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Author Topic: CoW Ep: 189 Staff Pick 2015 – Amicae Aeternum  (Read 1563 times)
danooli
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« on: January 14, 2016, 04:19:32 PM »

Episode 189: Staff Pick 2015 – Amicae Aeternum by Ellen Klages

Narrated by Rikki LaCoste, Isis LaCoste and Fiona “Princess Scientist” Van Verth
Audio production by Rikki LaCoste

Originally published in Solaris’ The Best Science Fiction and Fantasy of the Year: Volume 9, and Tor.com (March 2015)

Every year in January, Cast of Wonders takes the month off to recharge our batteries, plan the year ahead, and highlight some of our favourite episodes. As part of joining the Escape Artists family, this year we’re pulling out all the stops. We’re running 10 staff pick episodes over the month, each one hosted by a different member of the Cast of Wonders crew.

We hope you enjoy audio producer Rikki LaCoste’s favorite story from 2015, Amicae Aeternum by Ellen Klages and narrated by Rikki LaCoste, Isis LaCoste, and Fiona “Princess Scientists” Van Verth. The story originally aired April 19, 2015 as Episode 164.

It was still dark when Corry woke, no lights on in the neighbors’ houses, just a yellow glow from the streetlight on the other side of the elm. Through her open window, the early summer breeze brushed across her coverlet like silk.


Click here to listen to Episode 189
Click here to read text of the story

Original Episode 164 notes:
This week we have a special a full cast audio production for you, Ellen KlagesAmicae Aeternum.

Ellen is the author of two acclaimed YA historical novels: The Green Glass Sea, which won the Scott O’Dell Award, the New Mexico Book Award, and the Lopez Award; and White Sands, Red Menace, which won the California and New Mexico Book Awards. Her story, Basement Magic, won a Nebula Award in 2005. In 2014, Wakulla Springs, co-authored with Andy Duncan, was nominated for the Nebula, Hugo, and Locus awards, and won the World Fantasy Award for Best Novella. Ellen lives in San Francisco, in a small house full of books and other strange and wondrous things.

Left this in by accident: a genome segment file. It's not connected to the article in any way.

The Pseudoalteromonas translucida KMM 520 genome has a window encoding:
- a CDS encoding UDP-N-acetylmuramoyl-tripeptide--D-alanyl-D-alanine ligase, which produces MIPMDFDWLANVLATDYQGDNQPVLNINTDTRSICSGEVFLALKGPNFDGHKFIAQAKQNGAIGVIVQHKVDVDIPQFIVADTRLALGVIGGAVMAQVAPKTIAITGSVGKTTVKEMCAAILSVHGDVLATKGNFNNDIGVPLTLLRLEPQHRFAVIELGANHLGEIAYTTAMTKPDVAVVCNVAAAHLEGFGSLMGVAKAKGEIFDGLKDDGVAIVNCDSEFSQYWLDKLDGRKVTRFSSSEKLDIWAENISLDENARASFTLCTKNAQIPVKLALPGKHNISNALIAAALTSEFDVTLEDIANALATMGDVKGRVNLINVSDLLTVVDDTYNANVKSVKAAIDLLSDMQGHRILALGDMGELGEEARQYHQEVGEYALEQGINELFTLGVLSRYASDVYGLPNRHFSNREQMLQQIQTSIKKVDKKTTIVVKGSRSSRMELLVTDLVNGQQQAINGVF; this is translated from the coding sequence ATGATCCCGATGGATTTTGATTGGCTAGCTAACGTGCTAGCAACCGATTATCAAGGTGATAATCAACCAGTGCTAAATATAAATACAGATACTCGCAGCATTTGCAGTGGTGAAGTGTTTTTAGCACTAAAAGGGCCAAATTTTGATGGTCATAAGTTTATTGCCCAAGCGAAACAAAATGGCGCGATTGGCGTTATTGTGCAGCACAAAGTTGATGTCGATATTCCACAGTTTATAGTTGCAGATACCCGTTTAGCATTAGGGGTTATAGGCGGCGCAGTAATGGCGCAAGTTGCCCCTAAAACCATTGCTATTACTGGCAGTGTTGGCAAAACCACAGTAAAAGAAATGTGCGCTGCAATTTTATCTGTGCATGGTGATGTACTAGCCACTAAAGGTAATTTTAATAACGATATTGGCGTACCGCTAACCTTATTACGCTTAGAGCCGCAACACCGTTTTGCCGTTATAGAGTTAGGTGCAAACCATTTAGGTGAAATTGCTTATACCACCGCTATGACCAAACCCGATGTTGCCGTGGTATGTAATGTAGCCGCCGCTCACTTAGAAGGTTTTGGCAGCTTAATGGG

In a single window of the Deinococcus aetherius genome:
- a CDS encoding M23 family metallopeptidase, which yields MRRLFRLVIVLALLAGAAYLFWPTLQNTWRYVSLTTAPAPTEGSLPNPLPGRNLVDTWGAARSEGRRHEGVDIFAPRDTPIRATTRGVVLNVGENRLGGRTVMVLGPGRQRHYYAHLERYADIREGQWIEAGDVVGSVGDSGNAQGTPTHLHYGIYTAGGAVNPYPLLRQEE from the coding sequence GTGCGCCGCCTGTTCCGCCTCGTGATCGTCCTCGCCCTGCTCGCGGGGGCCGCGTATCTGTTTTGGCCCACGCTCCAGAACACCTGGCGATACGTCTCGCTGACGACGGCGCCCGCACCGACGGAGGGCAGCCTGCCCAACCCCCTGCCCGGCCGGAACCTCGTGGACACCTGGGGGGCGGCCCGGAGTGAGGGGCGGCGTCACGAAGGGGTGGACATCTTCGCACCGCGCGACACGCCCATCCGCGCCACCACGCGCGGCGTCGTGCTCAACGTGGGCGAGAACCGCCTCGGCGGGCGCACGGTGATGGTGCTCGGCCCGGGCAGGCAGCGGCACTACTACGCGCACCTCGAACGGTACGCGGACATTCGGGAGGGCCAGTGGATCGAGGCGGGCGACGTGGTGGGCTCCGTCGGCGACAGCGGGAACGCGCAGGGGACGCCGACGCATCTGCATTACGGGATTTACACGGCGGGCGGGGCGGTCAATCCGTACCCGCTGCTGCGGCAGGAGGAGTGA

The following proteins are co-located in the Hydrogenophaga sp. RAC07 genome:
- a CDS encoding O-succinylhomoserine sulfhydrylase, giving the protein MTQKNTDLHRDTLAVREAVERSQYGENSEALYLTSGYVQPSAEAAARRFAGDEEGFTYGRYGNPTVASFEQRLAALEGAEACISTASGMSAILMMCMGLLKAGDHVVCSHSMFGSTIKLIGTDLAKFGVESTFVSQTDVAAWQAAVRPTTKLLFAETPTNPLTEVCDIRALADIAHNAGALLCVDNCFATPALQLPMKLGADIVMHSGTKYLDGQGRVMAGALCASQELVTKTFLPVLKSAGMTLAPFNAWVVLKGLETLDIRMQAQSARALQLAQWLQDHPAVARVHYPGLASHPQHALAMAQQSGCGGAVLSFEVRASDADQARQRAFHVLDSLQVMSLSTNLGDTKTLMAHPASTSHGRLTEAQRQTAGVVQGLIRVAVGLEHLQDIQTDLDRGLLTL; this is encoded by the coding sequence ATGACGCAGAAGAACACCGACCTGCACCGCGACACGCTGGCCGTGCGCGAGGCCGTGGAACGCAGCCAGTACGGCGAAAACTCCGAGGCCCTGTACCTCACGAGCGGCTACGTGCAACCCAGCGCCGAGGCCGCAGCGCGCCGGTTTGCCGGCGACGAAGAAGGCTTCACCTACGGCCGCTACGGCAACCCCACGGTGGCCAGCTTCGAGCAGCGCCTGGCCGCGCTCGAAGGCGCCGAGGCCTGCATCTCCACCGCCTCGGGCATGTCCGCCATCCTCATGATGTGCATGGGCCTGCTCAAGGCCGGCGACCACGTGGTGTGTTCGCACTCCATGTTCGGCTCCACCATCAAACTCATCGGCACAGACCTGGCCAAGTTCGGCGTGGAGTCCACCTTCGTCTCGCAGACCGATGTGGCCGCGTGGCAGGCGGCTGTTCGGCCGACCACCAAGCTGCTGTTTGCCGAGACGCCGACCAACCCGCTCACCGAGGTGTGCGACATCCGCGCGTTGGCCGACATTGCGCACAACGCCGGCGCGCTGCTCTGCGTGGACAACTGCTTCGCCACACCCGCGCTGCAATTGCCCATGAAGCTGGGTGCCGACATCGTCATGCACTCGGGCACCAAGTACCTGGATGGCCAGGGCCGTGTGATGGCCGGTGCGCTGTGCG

Learn more at her not-updated-often enough website.

The story has three narrators for you. First, we welcome back Fiona “Princess Scientist” Van Verth. Fiona narrated The Girl With The Picollo from our Little Wonders special in September last year. Fiona is a 7th grader, and sometimes videoblogger – you can see her daily Advent Calendar podcast every year in December.

Rikki LaCoste was the co-creator and co-host of the quirky and provocative podcast Kakophonos Internet Radio (presently in suspended animation). He’s a reoccurring narrator for the Escape Artists short fiction horror podcast, Pseudopod. He’s also a musician and the creator of an eclectic musical project called Panthea, which can be listened to on Bandcamp.

Isis LaCoste
is the pre-teen daughter of Rikki. Like her father, Isis is an aspiring young actress, a prolific artist and musician who also has a Pseudopod narration to her credit. In 2014 Isis won the award for Dramatic Excellence in her school. She and her father live in Toronto, Canada.

Now that you’ve listened to the story, here’s the lullaby Rikki wrote!

Tags: Cast of Wonders, Ellen Klages, friendship, generation ship, going away, growing up, Isis LaCoste, Princess Scientist, Rikki LaCoste, Science Fiction, Staff Pick, travel, Young Adult fiction